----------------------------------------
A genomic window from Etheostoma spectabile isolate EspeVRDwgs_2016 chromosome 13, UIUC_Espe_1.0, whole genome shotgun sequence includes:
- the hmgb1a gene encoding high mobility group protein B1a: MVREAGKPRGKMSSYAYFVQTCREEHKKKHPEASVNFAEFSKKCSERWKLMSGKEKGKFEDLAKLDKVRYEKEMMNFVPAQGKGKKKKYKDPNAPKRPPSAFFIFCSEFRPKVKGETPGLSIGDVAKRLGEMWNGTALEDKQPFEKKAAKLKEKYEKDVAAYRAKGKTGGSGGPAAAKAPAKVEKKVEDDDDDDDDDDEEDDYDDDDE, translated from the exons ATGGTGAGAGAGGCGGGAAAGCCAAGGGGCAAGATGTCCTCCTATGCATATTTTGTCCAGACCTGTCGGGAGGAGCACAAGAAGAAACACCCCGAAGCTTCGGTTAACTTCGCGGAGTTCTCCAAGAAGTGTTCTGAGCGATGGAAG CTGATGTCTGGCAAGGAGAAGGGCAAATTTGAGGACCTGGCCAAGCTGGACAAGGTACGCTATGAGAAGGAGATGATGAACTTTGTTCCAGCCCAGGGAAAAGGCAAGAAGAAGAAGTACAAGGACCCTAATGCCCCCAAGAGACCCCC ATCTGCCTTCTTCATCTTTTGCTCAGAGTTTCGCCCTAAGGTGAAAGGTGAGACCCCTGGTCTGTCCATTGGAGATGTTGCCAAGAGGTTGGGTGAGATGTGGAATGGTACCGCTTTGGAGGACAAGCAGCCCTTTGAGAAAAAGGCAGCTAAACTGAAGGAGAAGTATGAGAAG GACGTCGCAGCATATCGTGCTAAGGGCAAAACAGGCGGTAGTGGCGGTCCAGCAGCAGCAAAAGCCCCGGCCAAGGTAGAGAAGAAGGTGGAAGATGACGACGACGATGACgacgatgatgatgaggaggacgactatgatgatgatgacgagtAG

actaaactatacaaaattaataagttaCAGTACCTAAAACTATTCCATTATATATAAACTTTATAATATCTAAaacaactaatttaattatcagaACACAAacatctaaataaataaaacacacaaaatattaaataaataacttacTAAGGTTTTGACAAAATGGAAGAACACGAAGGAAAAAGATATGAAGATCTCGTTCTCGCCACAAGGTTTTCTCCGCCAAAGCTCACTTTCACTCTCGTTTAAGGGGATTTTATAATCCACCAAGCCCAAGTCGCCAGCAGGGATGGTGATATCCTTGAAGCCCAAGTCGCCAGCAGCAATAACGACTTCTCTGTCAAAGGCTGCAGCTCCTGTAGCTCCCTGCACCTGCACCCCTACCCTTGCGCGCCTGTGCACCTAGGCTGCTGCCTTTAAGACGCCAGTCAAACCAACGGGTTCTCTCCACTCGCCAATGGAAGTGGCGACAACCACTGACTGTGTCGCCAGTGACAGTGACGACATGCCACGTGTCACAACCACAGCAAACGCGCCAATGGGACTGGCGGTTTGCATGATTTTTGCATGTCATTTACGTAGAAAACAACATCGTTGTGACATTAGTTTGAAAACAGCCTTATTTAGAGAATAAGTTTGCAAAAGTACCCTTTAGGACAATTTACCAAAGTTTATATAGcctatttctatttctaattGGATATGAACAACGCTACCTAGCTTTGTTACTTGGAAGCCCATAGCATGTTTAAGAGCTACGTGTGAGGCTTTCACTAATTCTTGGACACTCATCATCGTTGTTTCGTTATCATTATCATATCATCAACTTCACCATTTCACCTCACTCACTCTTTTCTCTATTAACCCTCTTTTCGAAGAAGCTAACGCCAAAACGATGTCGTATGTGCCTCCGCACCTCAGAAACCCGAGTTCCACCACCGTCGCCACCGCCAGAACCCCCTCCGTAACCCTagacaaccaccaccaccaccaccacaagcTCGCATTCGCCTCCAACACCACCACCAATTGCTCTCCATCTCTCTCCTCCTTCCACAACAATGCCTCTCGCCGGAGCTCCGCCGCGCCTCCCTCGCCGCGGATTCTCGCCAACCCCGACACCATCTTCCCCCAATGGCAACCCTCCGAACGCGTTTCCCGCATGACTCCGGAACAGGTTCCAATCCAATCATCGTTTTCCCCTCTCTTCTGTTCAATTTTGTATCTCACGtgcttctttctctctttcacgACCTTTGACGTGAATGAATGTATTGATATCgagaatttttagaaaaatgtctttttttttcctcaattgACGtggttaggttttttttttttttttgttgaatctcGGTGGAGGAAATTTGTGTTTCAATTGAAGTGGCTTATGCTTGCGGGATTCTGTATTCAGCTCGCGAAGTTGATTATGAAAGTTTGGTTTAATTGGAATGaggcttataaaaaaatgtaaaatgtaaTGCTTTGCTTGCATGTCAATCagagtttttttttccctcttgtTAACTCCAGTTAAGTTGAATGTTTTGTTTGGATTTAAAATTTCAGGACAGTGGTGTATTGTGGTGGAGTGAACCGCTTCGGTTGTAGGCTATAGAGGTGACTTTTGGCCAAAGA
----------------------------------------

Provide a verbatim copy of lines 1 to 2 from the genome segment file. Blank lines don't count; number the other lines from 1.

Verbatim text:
A genomic window from Etheostoma spectabile isolate EspeVRDwgs_2016 chromosome 13, UIUC_Espe_1.0, whole genome shotgun sequence includes:
- the hmgb1a gene encoding high mobility group protein B1a: MVREAGKPRGKMSSYAYFVQTCREEHKKKHPEASVNFAEFSKKCSERWKLMSGKEKGKFEDLAKLDKVRYEKEMMNFVPAQGKGKKKKYKDPNAPKRPPSAFFIFCSEFRPKVKGETPGLSIGDVAKRLGEMWNGTALEDKQPFEKKAAKLKEKYEKDVAAYRAKGKTGGSGGPAAAKAPAKVEKKVEDDDDDDDDDDEEDDYDDDDE, translated from the exons ATGGTGAGAGAGGCGGGAAAGCCAAGGGGCAAGATGTCCTCCTATGCATATTTTGTCCAGACCTGTCGGGAGGAGCACAAGAAGAAACACCCCGAAGCTTCGGTTAACTTCGCGGAGTTCTCCAAGAAGTGTTCTGAGCGATGGAAG CTGATGTCTGGCAAGGAGAAGGGCAAATTTGAGGACCTGGCCAAGCTGGACAAGGTACGCTATGAGAAGGAGATGATGAACTTTGTTCCAGCCCAGGGAAAAGGCAAGAAGAAGAAGTACAAGGACCCTAATGCCCCCAAGAGACCCCC ATCTGCCTTCTTCATCTTTTGCTCAGAGTTTCGCCCTAAGGTGAAAGGTGAGACCCCTGGTCTGTCCATTGGAGATGTTGCCAAGAGGTTGGGTGAGATGTGGAATGGTACCGCTTTGGAGGACAAGCAGCCCTTTGAGAAAAAGGCAGCTAAACTGAAGGAGAAGTATGAGAAG GACGTCGCAGCATATCGTGCTAAGGGCAAAACAGGCGGTAGTGGCGGTCCAGCAGCAGCAAAAGCCCCGGCCAAGGTAGAGAAGAAGGTGGAAGATGACGACGACGATGACgacgatgatgatgaggaggacgactatgatgatgatgacgagtAG